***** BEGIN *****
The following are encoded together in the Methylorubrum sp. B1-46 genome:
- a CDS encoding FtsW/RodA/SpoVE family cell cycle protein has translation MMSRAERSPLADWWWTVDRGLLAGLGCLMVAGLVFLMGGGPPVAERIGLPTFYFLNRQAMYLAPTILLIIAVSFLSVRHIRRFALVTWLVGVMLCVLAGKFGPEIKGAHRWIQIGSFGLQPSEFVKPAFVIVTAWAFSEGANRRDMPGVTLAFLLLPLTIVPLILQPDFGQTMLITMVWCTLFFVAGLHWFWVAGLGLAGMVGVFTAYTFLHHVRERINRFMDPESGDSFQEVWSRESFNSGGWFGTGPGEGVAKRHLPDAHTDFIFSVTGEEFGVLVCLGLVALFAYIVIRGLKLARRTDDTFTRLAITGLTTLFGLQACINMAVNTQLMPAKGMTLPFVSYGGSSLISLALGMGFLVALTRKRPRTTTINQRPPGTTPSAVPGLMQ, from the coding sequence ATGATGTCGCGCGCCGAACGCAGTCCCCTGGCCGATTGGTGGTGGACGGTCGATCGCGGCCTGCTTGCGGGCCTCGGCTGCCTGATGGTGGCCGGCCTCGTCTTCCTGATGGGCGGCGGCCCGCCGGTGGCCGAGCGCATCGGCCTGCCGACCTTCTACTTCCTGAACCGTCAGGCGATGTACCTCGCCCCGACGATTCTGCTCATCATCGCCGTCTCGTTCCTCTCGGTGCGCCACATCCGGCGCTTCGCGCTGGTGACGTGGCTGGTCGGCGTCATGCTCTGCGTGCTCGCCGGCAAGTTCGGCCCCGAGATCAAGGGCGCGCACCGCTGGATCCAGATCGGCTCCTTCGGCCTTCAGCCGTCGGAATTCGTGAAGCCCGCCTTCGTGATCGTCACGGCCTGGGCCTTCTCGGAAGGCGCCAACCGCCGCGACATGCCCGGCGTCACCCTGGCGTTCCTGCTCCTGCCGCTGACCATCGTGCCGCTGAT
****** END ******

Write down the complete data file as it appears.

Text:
The following are encoded together in the Methylorubrum sp. B1-46 genome:
- a CDS encoding FtsW/RodA/SpoVE family cell cycle protein has translation MMSRAERSPLADWWWTVDRGLLAGLGCLMVAGLVFLMGGGPPVAERIGLPTFYFLNRQAMYLAPTILLIIAVSFLSVRHIRRFALVTWLVGVMLCVLAGKFGPEIKGAHRWIQIGSFGLQPSEFVKPAFVIVTAWAFSEGANRRDMPGVTLAFLLLPLTIVPLILQPDFGQTMLITMVWCTLFFVAGLHWFWVAGLGLAGMVGVFTAYTFLHHVRERINRFMDPESGDSFQEVWSRESFNSGGWFGTGPGEGVAKRHLPDAHTDFIFSVTGEEFGVLVCLGLVALFAYIVIRGLKLARRTDDTFTRLAITGLTTLFGLQACINMAVNTQLMPAKGMTLPFVSYGGSSLISLALGMGFLVALTRKRPRTTTINQRPPGTTPSAVPGLMQ, from the coding sequence ATGATGTCGCGCGCCGAACGCAGTCCCCTGGCCGATTGGTGGTGGACGGTCGATCGCGGCCTGCTTGCGGGCCTCGGCTGCCTGATGGTGGCCGGCCTCGTCTTCCTGATGGGCGGCGGCCCGCCGGTGGCCGAGCGCATCGGCCTGCCGACCTTCTACTTCCTGAACCGTCAGGCGATGTACCTCGCCCCGACGATTCTGCTCATCATCGCCGTCTCGTTCCTCTCGGTGCGCCACATCCGGCGCTTCGCGCTGGTGACGTGGCTGGTCGGCGTCATGCTCTGCGTGCTCGCCGGCAAGTTCGGCCCCGAGATCAAGGGCGCGCACCGCTGGATCCAGATCGGCTCCTTCGGCCTTCAGCCGTCGGAATTCGTGAAGCCCGCCTTCGTGATCGTCACGGCCTGGGCCTTCTCGGAAGGCGCCAACCGCCGCGACATGCCCGGCGTCACCCTGGCGTTCCTGCTCCTGCCGCTGACCATCGTGCCGCTGAT